Cayden Gu is a freshman at Palo Alto High School in Palo Alto. He loves reading, especially historical books, and he writes (when he can) to materialize his random ideas into something more concrete and to help himself slow down and reflect on his own life. Outside of reading and writing, he enjoys playing basketball and fantasy football in addition to learning about history, current events, and aviation.
Honestly, I just wanted to write a story about pigeons being on the brink of extinction because I thought it could never happen. Pigeons flock in cities all across the world and in a way define a city, so I thought that a world without pigeons would be a weird and interesting concept to bring to life. From there, I just tried to make the story sound as realistic as possible by adding some other future potential effects of climate change and characters to complement the pigeons.
Outside the window of my cramped working space, the rainwater fills the streets, reaching the bottoms of the broken windows of the small shops, where vendors sell what they can: dried seaweed, canned tomatoes, bags of dried beans, refurbished radios, and survival equipment. Paint fading from the previously vibrantly colored buildings makes the makeshift town look like a child's coloring project. From the apartments that stand atop each of the skinny, cramped shops, a few people lean on their precarious balconies looking down, likely thinking "What next?" Like the rest of us, they are probably considering where to go and whether they'll be alive tomorrow. Below, the stench of the water is of a mixture of sewage, rotting who-knows-what, and petrichor. Makeshift wires for electricity and communication extend over the street like a tangled web, some low, some high. Beyond the city are the decaying, skeletal remnants of Las Vegas, and beyond that, the desert mountains.
I amble back into my room. As an environmentalist, I enjoy several privileges (relative to the camp), such as my own 400 ft2 room on the third floor filled with research equipment. Most of the room contains necessities for the pigeons in my care. Only one corner occupies my belongings: a cot, a dying computer that contains a word processor where I write this journal, a radio, several fading pictures of my family, a topographic map of Nevada, a glowstick, clothes, a first-aid kit, and my books and notes about pigeons. Half of the room used to be filled with pigeon food, but that was months ago. Now, their food only takes up a mere sack in the corner, while their cage takes up another five feet.
In the cage, Mike, the spotted-brown rock pigeon prunes his feathers. Junior, the white fantail pigeon, stands as straight as a tree looking outside, while Fluffy, the previously overfed homing pigeon, sleeps in the corner. With the lights having gone out several weeks ago, the only light source is my perpetual glow stick. But I'm running out of sugar to keep it going.
Since February, my travelling companion Patrick, who I met on the outskirts of Yosemite, and I have called this ramshackle place home. Part of the first wave of people to reach this Western Nevada town, we were among the many refugees from California. The camp has been overflowing with people, so many have to either keep going or set up tents in the outskirts of the camp. Throughout the day, smoke billows near the southern fence where more than three dozen wood-fired grills work day and night baking bread to feed the hordes of hungry people. At night, people huddle together in the dark for warmth, as only a lucky few have blankets.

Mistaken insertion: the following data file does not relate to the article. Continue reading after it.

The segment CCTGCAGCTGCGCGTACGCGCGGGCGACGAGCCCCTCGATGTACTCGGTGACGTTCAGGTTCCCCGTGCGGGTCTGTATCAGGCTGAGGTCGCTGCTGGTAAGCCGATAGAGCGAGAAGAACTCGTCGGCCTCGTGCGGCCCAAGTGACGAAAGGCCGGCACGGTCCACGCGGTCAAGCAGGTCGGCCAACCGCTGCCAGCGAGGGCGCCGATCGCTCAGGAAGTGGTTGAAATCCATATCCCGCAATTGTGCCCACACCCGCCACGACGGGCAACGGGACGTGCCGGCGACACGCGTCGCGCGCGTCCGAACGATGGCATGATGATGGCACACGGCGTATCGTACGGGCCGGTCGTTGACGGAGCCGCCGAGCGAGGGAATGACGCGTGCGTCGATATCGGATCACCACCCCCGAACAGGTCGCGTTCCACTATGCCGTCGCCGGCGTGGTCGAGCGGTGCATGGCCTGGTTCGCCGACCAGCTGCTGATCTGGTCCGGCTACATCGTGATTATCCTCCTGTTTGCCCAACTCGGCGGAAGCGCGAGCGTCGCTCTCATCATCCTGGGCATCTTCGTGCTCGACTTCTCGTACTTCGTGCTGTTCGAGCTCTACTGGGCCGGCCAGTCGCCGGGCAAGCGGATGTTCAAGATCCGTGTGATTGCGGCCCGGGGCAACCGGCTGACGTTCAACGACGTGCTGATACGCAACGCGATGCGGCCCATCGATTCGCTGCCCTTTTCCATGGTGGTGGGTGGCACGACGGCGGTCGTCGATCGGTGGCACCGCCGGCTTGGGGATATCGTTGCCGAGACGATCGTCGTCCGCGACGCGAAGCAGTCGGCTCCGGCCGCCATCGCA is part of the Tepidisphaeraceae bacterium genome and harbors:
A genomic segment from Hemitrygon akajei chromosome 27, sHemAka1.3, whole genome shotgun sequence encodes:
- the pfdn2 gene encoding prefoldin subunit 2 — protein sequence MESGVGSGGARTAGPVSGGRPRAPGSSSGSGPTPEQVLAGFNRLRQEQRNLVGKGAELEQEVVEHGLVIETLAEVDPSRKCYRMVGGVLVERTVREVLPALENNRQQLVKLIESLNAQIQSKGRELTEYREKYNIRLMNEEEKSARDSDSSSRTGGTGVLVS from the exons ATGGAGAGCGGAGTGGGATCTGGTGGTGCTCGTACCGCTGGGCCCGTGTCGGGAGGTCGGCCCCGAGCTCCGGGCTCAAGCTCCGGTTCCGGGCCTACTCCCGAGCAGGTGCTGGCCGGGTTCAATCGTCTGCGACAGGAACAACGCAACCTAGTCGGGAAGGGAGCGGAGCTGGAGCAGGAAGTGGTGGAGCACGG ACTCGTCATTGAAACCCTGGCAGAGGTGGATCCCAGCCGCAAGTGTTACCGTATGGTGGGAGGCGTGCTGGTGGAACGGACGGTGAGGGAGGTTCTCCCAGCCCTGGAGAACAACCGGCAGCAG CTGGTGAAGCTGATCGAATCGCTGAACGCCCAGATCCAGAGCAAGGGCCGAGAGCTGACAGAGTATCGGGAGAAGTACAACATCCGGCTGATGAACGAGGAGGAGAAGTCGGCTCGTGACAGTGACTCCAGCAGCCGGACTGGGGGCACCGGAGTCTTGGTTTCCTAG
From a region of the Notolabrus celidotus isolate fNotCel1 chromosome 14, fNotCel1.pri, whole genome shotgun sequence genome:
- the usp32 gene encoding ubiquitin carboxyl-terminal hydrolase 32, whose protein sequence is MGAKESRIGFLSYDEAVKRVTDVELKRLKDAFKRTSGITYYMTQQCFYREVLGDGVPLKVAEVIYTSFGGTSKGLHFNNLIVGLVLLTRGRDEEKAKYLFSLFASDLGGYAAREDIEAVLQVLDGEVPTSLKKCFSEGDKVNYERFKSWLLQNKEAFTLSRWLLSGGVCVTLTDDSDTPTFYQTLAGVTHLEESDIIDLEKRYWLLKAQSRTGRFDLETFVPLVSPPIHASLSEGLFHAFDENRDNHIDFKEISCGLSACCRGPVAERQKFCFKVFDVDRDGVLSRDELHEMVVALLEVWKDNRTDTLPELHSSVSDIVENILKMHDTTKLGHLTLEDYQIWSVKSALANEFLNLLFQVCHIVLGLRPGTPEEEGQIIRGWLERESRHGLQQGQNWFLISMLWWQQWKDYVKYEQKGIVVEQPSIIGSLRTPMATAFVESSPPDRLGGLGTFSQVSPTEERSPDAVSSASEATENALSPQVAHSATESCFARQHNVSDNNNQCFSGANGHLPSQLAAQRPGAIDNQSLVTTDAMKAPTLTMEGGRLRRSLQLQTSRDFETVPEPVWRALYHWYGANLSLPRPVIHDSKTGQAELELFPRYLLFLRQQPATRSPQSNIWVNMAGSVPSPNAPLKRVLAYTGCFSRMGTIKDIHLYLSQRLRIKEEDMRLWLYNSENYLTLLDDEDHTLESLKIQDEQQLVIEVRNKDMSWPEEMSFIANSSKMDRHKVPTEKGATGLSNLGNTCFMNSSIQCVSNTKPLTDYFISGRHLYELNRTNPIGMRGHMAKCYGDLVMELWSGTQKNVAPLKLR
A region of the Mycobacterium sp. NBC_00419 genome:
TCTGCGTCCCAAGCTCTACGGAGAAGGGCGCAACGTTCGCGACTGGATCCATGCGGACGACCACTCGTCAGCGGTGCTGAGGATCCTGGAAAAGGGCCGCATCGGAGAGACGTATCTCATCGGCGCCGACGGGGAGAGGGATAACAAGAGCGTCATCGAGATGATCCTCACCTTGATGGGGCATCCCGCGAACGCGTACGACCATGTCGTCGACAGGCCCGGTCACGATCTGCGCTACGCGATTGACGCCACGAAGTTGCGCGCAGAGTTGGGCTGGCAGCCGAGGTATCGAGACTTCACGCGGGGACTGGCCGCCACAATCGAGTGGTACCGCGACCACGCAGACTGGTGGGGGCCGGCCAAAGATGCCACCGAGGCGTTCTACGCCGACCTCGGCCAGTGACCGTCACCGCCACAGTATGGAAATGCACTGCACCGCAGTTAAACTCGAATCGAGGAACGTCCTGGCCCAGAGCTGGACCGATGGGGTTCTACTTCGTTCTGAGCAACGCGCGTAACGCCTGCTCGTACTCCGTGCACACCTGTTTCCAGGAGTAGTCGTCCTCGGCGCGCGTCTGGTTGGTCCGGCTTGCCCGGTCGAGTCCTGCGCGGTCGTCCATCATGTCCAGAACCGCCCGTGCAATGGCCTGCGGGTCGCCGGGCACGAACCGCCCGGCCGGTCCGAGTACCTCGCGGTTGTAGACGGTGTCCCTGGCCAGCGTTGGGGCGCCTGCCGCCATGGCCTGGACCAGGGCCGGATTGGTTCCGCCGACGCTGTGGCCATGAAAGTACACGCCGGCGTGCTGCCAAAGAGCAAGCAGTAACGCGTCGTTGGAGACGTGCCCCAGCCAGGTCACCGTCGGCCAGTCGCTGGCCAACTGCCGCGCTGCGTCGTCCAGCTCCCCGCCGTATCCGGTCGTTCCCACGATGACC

But last night, the torrential rain began flooding the camp, drowning several as they tried to escape. The screams woke up the pigeons, who then woke me up. When daylight broke, I could see the long procession of people leaving the camp through the flooded streets on makeshift boats and heading up Mount Charleston.
With the situation growing gravely worse, I have to make a decision. I am on the third floor and safe for the time being, but I have to act. I have to do something for the pigeons and myself. I know that if I were to leave and head for the mountains, I may survive, but the pigeons would certainly freeze to death at high altitudes of Mt. Charleston, if I could even manage to carry their cages up the mountain. With the current scarcity of food, somebody would certainly find the pigeons to be a delicious snack. If I were to set them free, there would be nowhere for them to go and no food for them to eat. If we stay, within a few more weeks, our supplies would run out and no one will have enough resources to share with us. That may be our best shot at survival, but even if we survive until then, what will we do?
I hear a knock on my door and find my neighbor Patrick, who lives two floors above me, standing in my doorway. He's a tall, scraggly man in his fifties. An older Indiana Jones. He's wearing cargo pants, mud boots, and a holey t-shirt. His long grey beard has grown bushier, and his usually long fingernails are neatly trimmed for the first time in months. His bags are packed and stacked in neat piles in the hallway outside. Without asking, he barges into my room, scans the space, and begins moving my water filtration system and first aid kit into an empty duffel bag.
"What're you doing?" I ask. The room darkens as the clouds block out the sun, and my glow stick flickers. I try grabbing his shirt and pulling him away, but he wriggles out of my grip.
"Packing. We've got to leave." He tosses my water bottle into the bag and scurries around the room looking for the rest of my essentials. A flash of lightning suddenly illuminates the room for a brief second.
"I'm not leaving." I stand in front of my food shelf. I don't want Patrick to take my food too. Thunder bellows outside, and the windows rattle.
"You're not gonna wait this storm out, are you?" His eyes worry, and he points out towards the dark clouds in the distance.
"I mean, I kinda have to. Some people still care about these pigeons." I watch him attempt to stuff all my belongings into that tiny container. I notice an inflatable raft sitting in the hallway and wonder if he really thinks he's going to drag everything up Mount Charleston in that.
"Look, you can't. Those pigeons aren't worth your life, for Christ's sake. Haven't you ever chased those pesky pigeons who were stealing your food when you were a kid? They're stupid birds that are only good for BB gun target practice. Besides, this storm's gonna kill you for sure if you stick around." His eyes grow wider and he pulls out and refolds a few items before stuffing them back in.
"Why are you being so crazy? The pigeons need me. And what about your family? What if they finally make it here?"
At the mention of his family, Patrick changes. His demeanor shifts from frantic to hunched over like a sad puppy. I almost feel bad for mentioning them. It's like speaking of the dead.
"If my family ever comes, they'll find my note that I've already left. We have to look out for ourselves." He continues packing, albeit he moves slower than before.